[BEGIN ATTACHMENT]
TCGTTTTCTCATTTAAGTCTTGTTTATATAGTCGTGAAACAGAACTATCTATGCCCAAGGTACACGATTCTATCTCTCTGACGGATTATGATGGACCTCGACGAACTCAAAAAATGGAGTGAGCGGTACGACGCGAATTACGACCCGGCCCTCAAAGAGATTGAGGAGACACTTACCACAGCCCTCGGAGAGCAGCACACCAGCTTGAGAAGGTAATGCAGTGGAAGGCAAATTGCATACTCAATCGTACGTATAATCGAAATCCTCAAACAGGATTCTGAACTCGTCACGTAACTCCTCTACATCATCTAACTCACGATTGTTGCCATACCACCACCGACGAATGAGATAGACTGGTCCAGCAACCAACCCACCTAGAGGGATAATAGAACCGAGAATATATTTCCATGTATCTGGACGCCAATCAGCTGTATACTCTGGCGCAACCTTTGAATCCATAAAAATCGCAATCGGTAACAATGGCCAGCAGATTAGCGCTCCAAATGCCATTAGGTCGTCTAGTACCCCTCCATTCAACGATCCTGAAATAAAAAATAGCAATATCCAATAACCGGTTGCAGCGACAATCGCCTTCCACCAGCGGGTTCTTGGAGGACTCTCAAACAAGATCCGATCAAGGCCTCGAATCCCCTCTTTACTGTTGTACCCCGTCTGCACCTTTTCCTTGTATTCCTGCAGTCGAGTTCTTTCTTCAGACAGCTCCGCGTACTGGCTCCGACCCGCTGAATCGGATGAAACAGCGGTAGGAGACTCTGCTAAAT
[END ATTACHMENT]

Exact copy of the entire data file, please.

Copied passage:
TCGTTTTCTCATTTAAGTCTTGTTTATATAGTCGTGAAACAGAACTATCTATGCCCAAGGTACACGATTCTATCTCTCTGACGGATTATGATGGACCTCGACGAACTCAAAAAATGGAGTGAGCGGTACGACGCGAATTACGACCCGGCCCTCAAAGAGATTGAGGAGACACTTACCACAGCCCTCGGAGAGCAGCACACCAGCTTGAGAAGGTAATGCAGTGGAAGGCAAATTGCATACTCAATCGTACGTATAATCGAAATCCTCAAACAGGATTCTGAACTCGTCACGTAACTCCTCTACATCATCTAACTCACGATTGTTGCCATACCACCACCGACGAATGAGATAGACTGGTCCAGCAACCAACCCACCTAGAGGGATAATAGAACCGAGAATATATTTCCATGTATCTGGACGCCAATCAGCTGTATACTCTGGCGCAACCTTTGAATCCATAAAAATCGCAATCGGTAACAATGGCCAGCAGATTAGCGCTCCAAATGCCATTAGGTCGTCTAGTACCCCTCCATTCAACGATCCTGAAATAAAAAATAGCAATATCCAATAACCGGTTGCAGCGACAATCGCCTTCCACCAGCGGGTTCTTGGAGGACTCTCAAACAAGATCCGATCAAGGCCTCGAATCCCCTCTTTACTGTTGTACCCCGTCTGCACCTTTTCCTTGTATTCCTGCAGTCGAGTTCTTTCTTCAGACAGCTCCGCGTACTGGCTCCGACCCGCTGAATCGGATGAAACAGCGGTAGGAGACTCTGCTAAAT